Group Translocation – PEP:PTS
Published Online: 15 JAN 2012
Copyright © 2001 John Wiley & Sons, Ltd. All rights reserved.
How to Cite
Saier, M. H. and Shlykov, M. A. 2012. Group Translocation – PEP:PTS. eLS. .
- Published Online: 15 JAN 2012
The phosphoenolpyruvate:carbohydrate phospho-transferase system (PEP:PTS) is a prokaryotic enzyme/transport system that phosphorylates its extracellular carbohydrate substrates during transport, leading to intracellular accumulation of the sugar phosphate esters. Several phosphoryl transfer proteins play essential roles in sugar uptake, and they comprise a phosphoryl transfer chain using PEP as the phosphoryl donor, and the incoming sugar as the ultimate phosphoryl acceptor. This phosphoryl transfer chain is: PEPEIHPrIIAIIB+ IICsugar, where E=Enzyme and HPr=a small heat stable, histidine-containing protein, and only the IIC constituent, the transport protein, is not phosphorylated. In mixtures of carbon sources, preferential growth on PTS substrates often occurs, as the phosphorylation state of PTS proteins coordinates the activities and synthesis of enzymes that initiate sugar metabolism. The mechanisms of regulation are different in representative Gram-negative and Gram-positive bacteria, but in both cases the PTS plays a central role. The PTS in Escherichia coli accomplishes this goal by regulating both cyclic adenosine monophosphate (AMP) synthesis and the uptake of sugar inducers of enzyme synthesis. It also plays a role in the coordination of nitrogen metabolism with carbon metabolism. In many bacteria, the PTS serves as a chemosensory system, directing movement of bacteria up concentration gradients of PTS sugars. In a few bacteria, the PTS functions in regulation but not in sugar uptake. Although this enzyme system has not been found in eukaryotes, it has been identified in archaea. The PTS is thus a multifunctional enzyme/transport/sensor/regulatory system that coordinates many activities in prokaryotic cells.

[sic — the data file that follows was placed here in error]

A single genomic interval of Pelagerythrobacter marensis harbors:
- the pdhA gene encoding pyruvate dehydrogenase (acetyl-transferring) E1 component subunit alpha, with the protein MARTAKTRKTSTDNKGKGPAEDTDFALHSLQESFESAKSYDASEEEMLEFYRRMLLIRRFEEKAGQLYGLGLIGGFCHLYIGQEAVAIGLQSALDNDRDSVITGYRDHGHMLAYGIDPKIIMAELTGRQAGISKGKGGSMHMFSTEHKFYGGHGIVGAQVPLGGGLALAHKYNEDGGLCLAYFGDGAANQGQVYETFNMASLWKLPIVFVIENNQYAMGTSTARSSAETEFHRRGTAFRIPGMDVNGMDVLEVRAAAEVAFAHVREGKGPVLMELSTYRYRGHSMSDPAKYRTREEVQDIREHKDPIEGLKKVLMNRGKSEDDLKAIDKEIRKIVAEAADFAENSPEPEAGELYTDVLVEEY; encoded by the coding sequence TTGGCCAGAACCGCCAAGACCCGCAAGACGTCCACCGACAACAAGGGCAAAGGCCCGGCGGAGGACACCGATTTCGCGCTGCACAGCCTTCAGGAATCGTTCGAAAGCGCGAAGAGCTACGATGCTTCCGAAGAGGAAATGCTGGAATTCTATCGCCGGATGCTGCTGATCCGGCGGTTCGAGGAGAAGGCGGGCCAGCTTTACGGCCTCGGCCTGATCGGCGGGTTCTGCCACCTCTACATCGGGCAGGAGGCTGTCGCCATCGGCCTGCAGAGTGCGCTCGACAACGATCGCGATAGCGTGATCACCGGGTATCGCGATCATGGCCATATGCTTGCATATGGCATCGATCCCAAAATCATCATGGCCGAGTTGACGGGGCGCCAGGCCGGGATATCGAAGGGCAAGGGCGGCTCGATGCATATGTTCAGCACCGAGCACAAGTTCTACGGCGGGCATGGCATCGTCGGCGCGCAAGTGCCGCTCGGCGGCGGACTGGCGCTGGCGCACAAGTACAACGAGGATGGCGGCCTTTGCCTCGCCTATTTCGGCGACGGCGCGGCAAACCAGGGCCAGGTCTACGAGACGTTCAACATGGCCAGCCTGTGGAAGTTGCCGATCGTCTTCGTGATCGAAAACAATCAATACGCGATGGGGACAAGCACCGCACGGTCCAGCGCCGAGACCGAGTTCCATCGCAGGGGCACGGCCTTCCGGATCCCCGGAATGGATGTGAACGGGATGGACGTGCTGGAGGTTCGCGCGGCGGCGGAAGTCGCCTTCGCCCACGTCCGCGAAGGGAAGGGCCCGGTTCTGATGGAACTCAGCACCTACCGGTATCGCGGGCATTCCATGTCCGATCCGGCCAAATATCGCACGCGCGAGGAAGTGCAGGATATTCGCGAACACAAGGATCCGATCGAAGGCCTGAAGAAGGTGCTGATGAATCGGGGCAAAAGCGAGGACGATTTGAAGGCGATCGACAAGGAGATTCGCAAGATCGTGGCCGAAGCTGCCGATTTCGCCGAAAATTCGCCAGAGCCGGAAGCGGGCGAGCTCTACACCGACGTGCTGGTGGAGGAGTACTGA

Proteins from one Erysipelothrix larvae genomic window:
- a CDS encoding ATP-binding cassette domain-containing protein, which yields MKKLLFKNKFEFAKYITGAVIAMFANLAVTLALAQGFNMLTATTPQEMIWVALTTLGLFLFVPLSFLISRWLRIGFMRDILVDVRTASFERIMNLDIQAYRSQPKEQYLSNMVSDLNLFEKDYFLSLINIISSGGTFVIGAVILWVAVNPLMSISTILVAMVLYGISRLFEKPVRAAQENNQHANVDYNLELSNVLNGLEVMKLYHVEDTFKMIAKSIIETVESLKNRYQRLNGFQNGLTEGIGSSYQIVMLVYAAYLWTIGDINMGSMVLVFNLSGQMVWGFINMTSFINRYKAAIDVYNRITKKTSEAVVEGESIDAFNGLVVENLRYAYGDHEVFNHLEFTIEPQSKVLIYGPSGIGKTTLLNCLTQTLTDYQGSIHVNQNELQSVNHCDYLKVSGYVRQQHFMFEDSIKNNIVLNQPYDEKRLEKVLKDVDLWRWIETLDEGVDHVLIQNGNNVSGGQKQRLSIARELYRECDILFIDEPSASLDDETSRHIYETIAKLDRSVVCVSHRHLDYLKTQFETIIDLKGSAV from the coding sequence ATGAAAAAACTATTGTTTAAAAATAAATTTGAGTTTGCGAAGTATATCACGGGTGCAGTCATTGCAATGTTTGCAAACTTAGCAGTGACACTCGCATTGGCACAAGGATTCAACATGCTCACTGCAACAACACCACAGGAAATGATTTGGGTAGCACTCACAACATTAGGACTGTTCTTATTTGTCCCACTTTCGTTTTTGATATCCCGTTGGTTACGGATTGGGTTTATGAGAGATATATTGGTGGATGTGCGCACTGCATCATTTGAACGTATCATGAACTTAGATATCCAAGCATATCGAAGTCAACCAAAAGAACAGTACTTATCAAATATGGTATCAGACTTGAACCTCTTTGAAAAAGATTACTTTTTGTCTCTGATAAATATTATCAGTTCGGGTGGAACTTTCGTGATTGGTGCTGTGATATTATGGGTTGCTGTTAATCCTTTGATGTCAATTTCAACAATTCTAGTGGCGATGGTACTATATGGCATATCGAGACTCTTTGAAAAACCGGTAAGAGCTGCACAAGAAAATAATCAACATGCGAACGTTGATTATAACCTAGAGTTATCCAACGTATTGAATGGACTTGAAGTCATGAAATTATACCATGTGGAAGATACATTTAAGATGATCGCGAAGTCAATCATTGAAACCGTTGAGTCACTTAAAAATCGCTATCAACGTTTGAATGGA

Biological membranes provide the fundamental barrier that separates the inside of a cell (the cytoplasm) from the extracellular space.
Embedded in these structures are proteins, many of which transport substances across the membrane.
The phosphotransferase system (PTS) serves as a complex transport system.
It consists of energy-coupling enzymes (Enzymes I, HPr, IIA and IIB) as well as the PTS permeases (Enzymes IIC or IICs).
The IIC components couple phosphoryl transfer from IIB∼P to sugar substrate phosphorylation.
The process of coupled sugar uptake with sugar phosphorylation, involving substrate modification, is called ‘group translocation’.
The PTS serves as a chemoreception system, directing the activity of the bacterial flagellum so that bacteria swim up concentration gradients of nutrient sugars.
The PTS is a complex multifaceted system, regulating the activities of many non-PTS enzymes and transporters, thereby creating a hierarchical system of carbon sources.
PTS protein domains are incorporated into many transcription factors, enzymes and transporters, allowing it to regulate these determinants of prokaryotic cell physiology and pathology.
A comprehensive understanding of prokaryotic cell biology requires a detailed understanding of the PTS.
- carbohydrate transport;
- catabolite repression;
- metabolic regulation;
- protein phosphorylation;